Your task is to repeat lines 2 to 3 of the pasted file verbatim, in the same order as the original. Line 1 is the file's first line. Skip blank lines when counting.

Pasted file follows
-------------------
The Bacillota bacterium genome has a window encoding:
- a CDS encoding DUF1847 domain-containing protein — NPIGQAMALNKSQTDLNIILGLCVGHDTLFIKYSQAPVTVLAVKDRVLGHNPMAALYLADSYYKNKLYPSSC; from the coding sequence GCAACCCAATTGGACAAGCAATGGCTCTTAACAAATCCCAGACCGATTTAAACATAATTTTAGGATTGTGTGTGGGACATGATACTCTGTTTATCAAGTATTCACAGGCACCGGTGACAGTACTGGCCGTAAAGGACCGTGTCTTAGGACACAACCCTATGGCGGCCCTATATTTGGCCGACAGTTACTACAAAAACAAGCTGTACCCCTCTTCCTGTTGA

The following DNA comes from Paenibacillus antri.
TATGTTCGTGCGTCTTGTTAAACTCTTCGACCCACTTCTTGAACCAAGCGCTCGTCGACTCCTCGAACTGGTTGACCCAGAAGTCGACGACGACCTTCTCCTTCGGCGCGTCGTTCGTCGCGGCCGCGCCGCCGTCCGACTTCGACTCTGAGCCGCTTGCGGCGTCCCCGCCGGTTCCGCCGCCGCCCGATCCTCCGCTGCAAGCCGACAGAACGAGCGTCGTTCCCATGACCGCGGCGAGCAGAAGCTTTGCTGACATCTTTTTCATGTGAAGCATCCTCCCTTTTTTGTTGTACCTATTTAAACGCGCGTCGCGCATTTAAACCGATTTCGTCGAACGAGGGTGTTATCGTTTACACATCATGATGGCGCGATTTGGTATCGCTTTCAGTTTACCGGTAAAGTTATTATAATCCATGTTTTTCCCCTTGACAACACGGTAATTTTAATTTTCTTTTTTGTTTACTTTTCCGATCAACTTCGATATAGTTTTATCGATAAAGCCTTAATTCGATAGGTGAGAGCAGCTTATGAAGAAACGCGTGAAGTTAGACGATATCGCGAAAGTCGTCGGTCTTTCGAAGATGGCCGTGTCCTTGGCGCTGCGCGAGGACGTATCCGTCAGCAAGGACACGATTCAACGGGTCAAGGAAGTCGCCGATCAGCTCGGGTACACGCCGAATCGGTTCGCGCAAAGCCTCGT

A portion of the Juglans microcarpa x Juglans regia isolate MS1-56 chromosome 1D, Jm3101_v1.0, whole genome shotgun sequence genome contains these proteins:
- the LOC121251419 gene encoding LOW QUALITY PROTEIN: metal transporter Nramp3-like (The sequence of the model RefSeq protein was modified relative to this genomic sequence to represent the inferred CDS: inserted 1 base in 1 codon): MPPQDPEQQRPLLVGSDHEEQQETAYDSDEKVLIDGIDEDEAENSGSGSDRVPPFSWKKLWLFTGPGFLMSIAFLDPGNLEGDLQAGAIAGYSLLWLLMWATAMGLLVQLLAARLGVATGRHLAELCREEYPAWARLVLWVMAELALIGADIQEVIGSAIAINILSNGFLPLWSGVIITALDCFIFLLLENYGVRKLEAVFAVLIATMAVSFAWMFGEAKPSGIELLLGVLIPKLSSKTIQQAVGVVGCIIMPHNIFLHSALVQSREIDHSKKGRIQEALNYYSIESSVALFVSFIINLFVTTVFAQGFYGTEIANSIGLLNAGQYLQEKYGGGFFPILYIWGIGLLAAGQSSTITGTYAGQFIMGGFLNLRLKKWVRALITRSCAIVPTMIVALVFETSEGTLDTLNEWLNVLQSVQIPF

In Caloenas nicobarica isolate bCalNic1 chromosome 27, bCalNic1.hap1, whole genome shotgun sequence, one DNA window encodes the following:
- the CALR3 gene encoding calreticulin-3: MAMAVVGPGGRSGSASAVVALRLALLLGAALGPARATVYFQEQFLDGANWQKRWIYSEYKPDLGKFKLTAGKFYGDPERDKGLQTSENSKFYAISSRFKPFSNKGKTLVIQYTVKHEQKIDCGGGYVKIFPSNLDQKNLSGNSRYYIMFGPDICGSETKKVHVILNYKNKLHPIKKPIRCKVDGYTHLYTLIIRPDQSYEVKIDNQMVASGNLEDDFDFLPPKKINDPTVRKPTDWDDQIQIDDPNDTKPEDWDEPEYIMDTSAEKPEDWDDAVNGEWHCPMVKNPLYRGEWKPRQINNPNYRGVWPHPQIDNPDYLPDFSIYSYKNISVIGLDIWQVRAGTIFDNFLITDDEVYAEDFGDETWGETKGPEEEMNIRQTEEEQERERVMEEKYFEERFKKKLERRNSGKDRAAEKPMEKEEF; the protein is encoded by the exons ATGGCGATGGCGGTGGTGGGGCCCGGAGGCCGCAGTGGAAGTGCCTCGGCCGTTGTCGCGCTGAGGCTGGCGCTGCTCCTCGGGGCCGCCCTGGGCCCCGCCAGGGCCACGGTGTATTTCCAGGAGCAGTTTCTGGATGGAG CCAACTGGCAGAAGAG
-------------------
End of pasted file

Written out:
- a CDS encoding DUF1847 domain-containing protein — NPIGQAMALNKSQTDLNIILGLCVGHDTLFIKYSQAPVTVLAVKDRVLGHNPMAALYLADSYYKNKLYPSSC; from the coding sequence GCAACCCAATTGGACAAGCAATGGCTCTTAACAAATCCCAGACCGATTTAAACATAATTTTAGGATTGTGTGTGGGACATGATACTCTGTTTATCAAGTATTCACAGGCACCGGTGACAGTACTGGCCGTAAAGGACCGTGTCTTAGGACACAACCCTATGGCGGCCCTATATTTGGCCGACAGTTACTACAAAAACAAGCTGTACCCCTCTTCCTGTTGA

The following DNA comes from Paenibacillus antri.